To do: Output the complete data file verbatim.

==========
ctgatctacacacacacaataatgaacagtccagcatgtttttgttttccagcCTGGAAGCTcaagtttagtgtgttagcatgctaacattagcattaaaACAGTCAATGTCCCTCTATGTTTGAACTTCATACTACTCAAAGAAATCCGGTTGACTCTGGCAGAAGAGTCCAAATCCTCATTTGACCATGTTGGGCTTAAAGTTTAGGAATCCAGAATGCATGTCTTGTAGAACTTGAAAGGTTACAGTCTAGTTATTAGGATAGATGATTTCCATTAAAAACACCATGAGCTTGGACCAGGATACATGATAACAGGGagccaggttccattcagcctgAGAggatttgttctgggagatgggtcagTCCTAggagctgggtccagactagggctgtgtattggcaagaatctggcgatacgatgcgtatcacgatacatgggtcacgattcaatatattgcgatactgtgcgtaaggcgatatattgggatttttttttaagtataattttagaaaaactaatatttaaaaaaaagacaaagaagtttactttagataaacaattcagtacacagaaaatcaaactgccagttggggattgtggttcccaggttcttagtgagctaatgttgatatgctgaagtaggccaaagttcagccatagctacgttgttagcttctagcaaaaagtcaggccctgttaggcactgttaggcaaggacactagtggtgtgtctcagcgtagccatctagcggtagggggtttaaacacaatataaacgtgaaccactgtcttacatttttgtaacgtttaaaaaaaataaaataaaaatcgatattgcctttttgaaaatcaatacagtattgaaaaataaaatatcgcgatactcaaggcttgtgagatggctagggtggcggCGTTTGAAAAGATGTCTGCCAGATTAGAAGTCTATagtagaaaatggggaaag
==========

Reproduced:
ctgatctacacacacacaataatgaacagtccagcatgtttttgttttccagcCTGGAAGCTcaagtttagtgtgttagcatgctaacattagcattaaaACAGTCAATGTCCCTCTATGTTTGAACTTCATACTACTCAAAGAAATCCGGTTGACTCTGGCAGAAGAGTCCAAATCCTCATTTGACCATGTTGGGCTTAAAGTTTAGGAATCCAGAATGCATGTCTTGTAGAACTTGAAAGGTTACAGTCTAGTTATTAGGATAGATGATTTCCATTAAAAACACCATGAGCTTGGACCAGGATACATGATAACAGGGagccaggttccattcagcctgAGAggatttgttctgggagatgggtcagTCCTAggagctgggtccagactagggctgtgtattggcaagaatctggcgatacgatgcgtatcacgatacatgggtcacgattcaatatattgcgatactgtgcgtaaggcgatatattgggatttttttttaagtataattttagaaaaactaatatttaaaaaaaagacaaagaagtttactttagataaacaattcagtacacagaaaatcaaactgccagttggggattgtggttcccaggttcttagtgagctaatgttgatatgctgaagtaggccaaagttcagccatagctacgttgttagcttctagcaaaaagtcaggccctgttaggcactgttaggcaaggacactagtggtgtgtctcagcgtagccatctagcggtagggggtttaaacacaatataaacgtgaaccactgtcttacatttttgtaacgtttaaaaaaaataaaataaaaatcgatattgcctttttgaaaatcaatacagtattgaaaaataaaatatcgcgatactcaaggcttgtgagatggctagggtggcggCGTTTGAAAAGATGTCTGCCAGATTAGAAGTCTATagtagaaaatggggaaag